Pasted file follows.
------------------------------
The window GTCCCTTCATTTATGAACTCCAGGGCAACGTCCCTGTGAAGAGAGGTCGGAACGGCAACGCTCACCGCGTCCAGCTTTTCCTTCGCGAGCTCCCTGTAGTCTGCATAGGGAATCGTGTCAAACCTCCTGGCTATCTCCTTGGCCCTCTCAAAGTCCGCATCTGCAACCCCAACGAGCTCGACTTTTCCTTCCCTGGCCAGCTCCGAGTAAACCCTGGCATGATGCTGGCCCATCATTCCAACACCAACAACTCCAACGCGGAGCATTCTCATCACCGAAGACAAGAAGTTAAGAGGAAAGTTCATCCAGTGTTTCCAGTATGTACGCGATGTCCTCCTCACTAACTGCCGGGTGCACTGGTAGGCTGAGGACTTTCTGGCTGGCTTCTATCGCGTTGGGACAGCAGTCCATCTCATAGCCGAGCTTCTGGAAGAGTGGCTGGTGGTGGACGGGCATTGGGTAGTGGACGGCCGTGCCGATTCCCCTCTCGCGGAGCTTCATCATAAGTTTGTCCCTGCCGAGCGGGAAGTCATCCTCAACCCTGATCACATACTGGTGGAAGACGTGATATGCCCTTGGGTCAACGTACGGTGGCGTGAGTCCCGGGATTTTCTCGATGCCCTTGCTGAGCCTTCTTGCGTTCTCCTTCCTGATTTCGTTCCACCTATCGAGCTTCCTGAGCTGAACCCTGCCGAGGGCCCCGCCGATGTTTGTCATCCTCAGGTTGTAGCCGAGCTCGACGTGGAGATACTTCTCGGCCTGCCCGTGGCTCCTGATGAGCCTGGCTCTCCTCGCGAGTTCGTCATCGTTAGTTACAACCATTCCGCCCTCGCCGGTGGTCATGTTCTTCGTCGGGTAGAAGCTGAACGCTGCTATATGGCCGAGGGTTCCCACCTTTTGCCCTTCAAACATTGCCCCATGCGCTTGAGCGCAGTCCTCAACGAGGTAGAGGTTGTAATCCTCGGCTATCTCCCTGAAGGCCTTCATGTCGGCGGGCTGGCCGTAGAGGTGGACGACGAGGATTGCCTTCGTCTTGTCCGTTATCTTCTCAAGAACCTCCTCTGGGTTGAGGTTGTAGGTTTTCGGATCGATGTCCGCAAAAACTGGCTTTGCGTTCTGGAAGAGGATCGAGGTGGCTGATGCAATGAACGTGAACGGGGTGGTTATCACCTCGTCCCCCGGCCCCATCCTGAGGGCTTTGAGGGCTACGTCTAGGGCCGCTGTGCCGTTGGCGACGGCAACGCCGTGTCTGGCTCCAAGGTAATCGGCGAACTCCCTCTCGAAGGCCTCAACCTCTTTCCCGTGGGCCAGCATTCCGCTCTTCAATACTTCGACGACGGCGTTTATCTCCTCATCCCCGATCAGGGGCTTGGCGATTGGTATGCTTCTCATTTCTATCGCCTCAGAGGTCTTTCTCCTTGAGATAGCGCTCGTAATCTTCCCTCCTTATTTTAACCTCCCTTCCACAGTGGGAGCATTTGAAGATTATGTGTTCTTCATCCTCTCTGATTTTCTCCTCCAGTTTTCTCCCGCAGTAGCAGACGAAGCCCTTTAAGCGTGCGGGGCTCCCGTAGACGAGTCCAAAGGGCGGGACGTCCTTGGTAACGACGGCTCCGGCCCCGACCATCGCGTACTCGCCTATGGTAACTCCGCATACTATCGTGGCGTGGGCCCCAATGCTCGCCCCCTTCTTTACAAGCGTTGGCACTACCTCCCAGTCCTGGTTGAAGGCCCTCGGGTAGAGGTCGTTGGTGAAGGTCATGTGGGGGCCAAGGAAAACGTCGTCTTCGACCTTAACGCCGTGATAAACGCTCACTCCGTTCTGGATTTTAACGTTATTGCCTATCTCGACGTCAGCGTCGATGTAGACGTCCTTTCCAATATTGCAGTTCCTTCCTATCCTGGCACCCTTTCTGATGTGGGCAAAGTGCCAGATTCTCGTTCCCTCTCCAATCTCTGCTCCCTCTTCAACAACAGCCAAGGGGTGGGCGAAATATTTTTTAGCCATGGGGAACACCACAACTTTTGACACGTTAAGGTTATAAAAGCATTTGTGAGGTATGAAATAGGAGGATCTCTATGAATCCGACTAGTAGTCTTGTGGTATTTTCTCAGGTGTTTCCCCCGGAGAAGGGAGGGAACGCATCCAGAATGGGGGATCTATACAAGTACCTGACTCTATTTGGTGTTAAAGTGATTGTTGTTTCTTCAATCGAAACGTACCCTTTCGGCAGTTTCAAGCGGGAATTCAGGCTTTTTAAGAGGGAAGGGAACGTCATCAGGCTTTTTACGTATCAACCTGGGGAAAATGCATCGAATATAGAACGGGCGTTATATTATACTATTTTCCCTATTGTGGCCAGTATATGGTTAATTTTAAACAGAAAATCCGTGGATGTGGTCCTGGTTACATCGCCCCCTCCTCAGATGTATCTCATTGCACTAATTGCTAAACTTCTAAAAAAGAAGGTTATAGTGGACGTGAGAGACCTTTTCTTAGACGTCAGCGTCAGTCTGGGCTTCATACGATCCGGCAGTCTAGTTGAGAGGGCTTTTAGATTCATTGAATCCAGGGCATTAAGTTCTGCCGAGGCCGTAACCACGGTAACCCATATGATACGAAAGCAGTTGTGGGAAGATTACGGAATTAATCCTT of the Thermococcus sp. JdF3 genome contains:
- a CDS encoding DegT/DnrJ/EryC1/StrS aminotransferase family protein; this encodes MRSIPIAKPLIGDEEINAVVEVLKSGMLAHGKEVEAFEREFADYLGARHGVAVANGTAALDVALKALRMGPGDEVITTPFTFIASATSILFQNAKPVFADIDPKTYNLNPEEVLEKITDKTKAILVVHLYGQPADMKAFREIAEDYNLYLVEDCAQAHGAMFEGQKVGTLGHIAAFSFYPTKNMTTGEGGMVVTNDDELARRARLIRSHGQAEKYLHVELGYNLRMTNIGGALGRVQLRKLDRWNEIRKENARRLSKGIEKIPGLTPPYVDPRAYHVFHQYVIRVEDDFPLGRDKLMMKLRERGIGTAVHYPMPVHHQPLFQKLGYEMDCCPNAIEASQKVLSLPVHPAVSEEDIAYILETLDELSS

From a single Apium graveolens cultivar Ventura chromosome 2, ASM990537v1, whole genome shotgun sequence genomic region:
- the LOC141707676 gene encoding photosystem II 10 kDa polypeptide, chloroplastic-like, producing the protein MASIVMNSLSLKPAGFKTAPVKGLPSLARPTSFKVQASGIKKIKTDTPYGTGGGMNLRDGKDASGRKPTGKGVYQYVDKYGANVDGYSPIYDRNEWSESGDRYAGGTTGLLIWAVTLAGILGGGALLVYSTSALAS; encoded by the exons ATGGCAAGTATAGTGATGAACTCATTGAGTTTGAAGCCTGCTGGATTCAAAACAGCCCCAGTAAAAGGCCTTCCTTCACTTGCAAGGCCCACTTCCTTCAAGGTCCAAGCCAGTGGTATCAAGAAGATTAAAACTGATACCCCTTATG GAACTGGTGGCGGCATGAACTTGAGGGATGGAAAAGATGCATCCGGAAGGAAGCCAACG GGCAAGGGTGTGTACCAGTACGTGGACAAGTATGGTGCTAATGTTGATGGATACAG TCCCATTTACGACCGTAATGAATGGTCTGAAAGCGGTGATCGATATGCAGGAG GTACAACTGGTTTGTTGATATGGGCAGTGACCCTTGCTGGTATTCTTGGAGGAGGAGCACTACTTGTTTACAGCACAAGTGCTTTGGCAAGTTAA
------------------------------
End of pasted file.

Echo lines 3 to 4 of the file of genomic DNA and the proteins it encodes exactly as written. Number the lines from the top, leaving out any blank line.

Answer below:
From a single Apium graveolens cultivar Ventura chromosome 2, ASM990537v1, whole genome shotgun sequence genomic region:
- the LOC141707676 gene encoding photosystem II 10 kDa polypeptide, chloroplastic-like, producing the protein MASIVMNSLSLKPAGFKTAPVKGLPSLARPTSFKVQASGIKKIKTDTPYGTGGGMNLRDGKDASGRKPTGKGVYQYVDKYGANVDGYSPIYDRNEWSESGDRYAGGTTGLLIWAVTLAGILGGGALLVYSTSALAS; encoded by the exons ATGGCAAGTATAGTGATGAACTCATTGAGTTTGAAGCCTGCTGGATTCAAAACAGCCCCAGTAAAAGGCCTTCCTTCACTTGCAAGGCCCACTTCCTTCAAGGTCCAAGCCAGTGGTATCAAGAAGATTAAAACTGATACCCCTTATG GAACTGGTGGCGGCATGAACTTGAGGGATGGAAAAGATGCATCCGGAAGGAAGCCAACG GGCAAGGGTGTGTACCAGTACGTGGACAAGTATGGTGCTAATGTTGATGGATACAG TCCCATTTACGACCGTAATGAATGGTCTGAAAGCGGTGATCGATATGCAGGAG GTACAACTGGTTTGTTGATATGGGCAGTGACCCTTGCTGGTATTCTTGGAGGAGGAGCACTACTTGTTTACAGCACAAGTGCTTTGGCAAGTTAA